Zun Lee on "Getting Lost in the Shuffle"

Zun Lee
I haven't posted in a week - I needed a week off from it all. Part of me was exhausted and frustrated. Another part of me needed to regroup to get back to basics.

I appreciate the energy and inspiration provided by the national movement for justice, but the original problematic context is beginning to get lost for me. We keep focusing on case-specific details and legal or procedural technicalities. We focus on bad police practices and excessive use of force. Sometimes, these conversations are contextualized by race. Often times, race is denied as a factor in the case-by-case analysis. As the movement grows in to a national conversation, I’m witnessing a gradual dilution of the conversation re. the factors that led to where we are now.

This wasn’t just about outrage in response to the killing of Eric Garner or Mike Brown. Many souls were lost before them, and unfortunately, many will be lost after. There are long-standing frustrations in response to decades or even centuries of continued overt and insidious forms of oppression that are systemic and structural. Police brutality and racial profiling are manifestations of the issue but they aren’t its root cause. Failing, under-resourced schools are one aspect, but not the root cause. The prison-industrial complex. A media and entertainment industry that glorifies ignorance, dysfunction and pathology. The unequal lack of access to quality healthcare and healthy food options. Redlining practices and access to affordable housing. These are all symptoms, but not the root cause. It all goes back to one issue we are still unwilling to confront or talk about, and that issue is white supremacy. (NB: if you’re conflating white supremacy with the stuff that certain bedsheets-wearing individuals think and do, please stop right here and unfollow me.)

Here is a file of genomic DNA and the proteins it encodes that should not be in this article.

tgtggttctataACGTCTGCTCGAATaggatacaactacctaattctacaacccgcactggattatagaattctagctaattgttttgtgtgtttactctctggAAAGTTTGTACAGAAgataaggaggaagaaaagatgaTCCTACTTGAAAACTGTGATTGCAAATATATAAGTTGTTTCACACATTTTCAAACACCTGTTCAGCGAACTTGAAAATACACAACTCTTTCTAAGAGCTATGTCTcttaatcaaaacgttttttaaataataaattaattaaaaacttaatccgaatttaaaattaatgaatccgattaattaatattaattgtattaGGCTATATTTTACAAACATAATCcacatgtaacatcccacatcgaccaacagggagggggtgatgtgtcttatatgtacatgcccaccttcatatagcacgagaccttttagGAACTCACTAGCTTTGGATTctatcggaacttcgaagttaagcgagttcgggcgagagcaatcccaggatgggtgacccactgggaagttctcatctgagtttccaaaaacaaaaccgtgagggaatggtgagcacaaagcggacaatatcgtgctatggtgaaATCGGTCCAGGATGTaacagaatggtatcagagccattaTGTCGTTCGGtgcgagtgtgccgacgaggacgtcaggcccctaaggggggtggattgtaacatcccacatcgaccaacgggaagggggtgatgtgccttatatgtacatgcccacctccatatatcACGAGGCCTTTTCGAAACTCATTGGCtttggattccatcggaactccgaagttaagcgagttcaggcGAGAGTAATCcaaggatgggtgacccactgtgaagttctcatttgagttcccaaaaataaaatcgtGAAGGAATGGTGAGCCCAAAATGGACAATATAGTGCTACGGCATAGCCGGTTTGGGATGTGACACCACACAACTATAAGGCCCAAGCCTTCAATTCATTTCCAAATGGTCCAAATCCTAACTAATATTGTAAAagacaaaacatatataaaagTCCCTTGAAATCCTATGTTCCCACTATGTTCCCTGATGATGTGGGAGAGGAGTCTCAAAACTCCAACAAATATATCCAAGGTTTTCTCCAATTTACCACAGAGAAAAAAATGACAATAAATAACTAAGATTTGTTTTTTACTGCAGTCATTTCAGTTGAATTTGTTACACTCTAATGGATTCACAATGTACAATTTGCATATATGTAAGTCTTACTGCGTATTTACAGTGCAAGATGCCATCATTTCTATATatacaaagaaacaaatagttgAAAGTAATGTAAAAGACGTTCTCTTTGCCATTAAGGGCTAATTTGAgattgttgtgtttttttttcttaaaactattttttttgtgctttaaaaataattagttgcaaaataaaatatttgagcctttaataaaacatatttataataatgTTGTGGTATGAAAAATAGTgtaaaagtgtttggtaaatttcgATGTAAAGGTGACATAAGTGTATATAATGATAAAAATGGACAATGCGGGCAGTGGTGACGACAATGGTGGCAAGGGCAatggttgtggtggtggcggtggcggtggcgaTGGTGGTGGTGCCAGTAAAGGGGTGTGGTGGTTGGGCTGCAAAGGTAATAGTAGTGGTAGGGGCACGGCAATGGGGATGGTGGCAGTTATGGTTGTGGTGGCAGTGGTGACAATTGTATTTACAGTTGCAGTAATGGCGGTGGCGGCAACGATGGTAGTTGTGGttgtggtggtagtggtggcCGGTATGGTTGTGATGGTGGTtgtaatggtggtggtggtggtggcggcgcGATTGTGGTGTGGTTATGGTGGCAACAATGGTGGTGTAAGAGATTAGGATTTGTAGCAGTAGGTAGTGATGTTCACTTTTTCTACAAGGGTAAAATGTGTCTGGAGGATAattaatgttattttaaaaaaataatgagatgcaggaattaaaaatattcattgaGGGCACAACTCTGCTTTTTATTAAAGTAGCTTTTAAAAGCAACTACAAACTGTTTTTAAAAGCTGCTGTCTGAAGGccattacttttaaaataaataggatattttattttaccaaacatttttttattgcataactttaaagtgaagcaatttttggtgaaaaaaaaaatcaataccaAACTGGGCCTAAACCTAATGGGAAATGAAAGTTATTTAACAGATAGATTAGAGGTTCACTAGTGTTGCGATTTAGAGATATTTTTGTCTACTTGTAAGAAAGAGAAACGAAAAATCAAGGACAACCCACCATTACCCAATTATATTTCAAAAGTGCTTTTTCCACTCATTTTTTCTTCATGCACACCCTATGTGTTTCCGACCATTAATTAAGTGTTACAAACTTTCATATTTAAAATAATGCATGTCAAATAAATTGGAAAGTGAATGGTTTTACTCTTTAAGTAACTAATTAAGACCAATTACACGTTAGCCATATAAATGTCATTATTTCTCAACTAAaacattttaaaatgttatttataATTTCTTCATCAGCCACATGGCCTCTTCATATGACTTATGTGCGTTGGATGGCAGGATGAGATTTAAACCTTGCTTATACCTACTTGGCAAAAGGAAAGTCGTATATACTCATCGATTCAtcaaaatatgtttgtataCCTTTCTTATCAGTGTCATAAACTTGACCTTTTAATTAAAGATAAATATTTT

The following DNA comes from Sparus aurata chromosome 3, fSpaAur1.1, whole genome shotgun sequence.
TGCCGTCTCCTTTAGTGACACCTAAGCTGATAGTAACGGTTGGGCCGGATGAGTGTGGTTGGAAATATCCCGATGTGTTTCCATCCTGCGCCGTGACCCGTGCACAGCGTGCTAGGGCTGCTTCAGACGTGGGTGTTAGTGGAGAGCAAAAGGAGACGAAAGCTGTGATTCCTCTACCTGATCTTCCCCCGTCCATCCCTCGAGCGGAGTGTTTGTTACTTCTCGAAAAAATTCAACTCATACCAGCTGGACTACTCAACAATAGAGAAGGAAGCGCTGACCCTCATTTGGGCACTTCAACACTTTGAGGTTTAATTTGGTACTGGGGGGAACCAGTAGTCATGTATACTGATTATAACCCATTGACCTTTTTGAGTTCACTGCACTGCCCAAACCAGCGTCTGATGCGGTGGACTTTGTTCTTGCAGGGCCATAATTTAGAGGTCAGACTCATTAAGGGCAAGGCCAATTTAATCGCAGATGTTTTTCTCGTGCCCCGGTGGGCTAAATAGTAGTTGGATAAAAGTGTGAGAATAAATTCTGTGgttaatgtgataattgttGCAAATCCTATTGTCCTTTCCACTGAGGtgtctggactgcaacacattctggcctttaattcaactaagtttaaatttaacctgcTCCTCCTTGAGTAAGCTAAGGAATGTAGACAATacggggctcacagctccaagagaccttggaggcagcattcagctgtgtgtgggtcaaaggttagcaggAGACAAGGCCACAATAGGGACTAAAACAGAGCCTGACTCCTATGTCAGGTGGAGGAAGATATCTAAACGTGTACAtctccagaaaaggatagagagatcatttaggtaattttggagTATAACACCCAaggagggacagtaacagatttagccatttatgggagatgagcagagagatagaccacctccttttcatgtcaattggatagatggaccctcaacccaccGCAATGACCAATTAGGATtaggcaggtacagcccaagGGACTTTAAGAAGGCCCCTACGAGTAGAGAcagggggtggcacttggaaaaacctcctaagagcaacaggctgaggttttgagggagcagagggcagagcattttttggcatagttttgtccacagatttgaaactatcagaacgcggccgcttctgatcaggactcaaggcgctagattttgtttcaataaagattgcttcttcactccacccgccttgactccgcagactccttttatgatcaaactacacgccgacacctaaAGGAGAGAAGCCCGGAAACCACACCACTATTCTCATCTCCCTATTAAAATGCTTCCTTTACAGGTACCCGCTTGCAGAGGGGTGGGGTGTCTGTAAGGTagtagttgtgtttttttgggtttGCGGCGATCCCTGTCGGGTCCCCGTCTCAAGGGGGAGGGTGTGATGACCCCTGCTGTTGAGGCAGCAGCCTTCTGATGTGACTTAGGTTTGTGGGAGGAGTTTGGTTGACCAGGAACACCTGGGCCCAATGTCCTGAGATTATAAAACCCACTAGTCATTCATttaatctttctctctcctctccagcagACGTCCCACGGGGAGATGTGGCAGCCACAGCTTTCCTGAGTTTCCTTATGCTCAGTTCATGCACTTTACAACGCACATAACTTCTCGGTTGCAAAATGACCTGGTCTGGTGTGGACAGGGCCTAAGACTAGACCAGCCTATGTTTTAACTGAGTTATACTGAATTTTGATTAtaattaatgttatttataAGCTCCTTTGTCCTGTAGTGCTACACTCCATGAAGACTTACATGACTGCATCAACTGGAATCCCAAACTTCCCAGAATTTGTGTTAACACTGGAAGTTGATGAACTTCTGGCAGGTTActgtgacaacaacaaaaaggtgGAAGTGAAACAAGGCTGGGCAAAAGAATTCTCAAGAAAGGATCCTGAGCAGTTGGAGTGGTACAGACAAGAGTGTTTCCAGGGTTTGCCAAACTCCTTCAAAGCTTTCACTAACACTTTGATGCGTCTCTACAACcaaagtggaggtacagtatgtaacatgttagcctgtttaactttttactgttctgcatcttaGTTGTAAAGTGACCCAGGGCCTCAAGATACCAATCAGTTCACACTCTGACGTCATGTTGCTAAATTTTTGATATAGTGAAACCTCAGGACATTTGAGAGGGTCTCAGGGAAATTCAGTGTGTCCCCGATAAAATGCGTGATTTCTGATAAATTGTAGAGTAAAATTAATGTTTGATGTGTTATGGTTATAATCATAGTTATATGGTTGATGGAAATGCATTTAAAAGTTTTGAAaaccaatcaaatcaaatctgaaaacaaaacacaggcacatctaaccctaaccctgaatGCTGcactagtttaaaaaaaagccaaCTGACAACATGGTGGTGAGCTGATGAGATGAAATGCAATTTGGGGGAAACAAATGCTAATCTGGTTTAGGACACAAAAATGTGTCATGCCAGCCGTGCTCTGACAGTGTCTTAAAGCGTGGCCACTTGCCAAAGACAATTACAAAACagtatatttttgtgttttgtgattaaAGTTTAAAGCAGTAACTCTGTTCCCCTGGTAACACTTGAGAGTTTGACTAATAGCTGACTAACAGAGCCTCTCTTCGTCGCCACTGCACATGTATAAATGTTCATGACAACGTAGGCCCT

There are very specific reasons the Mike Brown killing persisted as a lightning rod in ways other similar cases didn’t. Many cities in the US are microcosms of all the above issues but based on how the specific history of St. Louis and St. Louis County shaped Ferguson’s present-day reality, the effects of white supremacy happened to be magnified there for the entire world to see.

As we move from wearing hoodies, to “Hands Up Don’t Shoot” to “I Can’t Breathe”, and – undoubtedly – on to the next catch phrase in a few months, I fear that context is not only shifting, it is getting lost in the shuffle. And moreover, we keep our eyes glued on the ultra-engaging protest drama, but lose sight on what this was originally about. And again, as much as Trayvon Martin’s case wasn’t about inappropriate clothing, or Jordan Davis wasn’t about “loud music”, the current fatalities are not just about use of excessive force by trigger-happy police.

I’m not interested in visuals of the knee-jerk reactions or temporary band-aids. I’m hoping to shed some light on the wound that continues to fester underneath. That work is not dramatic. It’s not sexy. It’s not “protest-y.” But I realize that’s always going to be what I’m about: The untold, forgotten, non-newsworthy stories of those on whose behalf we profess to protest.

#blacklivesmatter because #wealwaysmattered, not just now. But as the media circus moves on from Ferguson to elsewhere, the local community is realizing that after months of world-wide attention #weallwegot
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  1. I love him! This is beyond awesome and he's dropping some real truth here. Thank you Zun Lee.

  2. "(NB: if you’re conflating white supremacy with the stuff that certain bedsheets-wearing individuals think and do, please stop right here and unfollow me.)" A+++++

    I really appreciate that he put that in the post since no white sheets = racism is dead! I can never understand that sentiment so I enjoy the complete depth of knowledge that was in Zun Lee's post.


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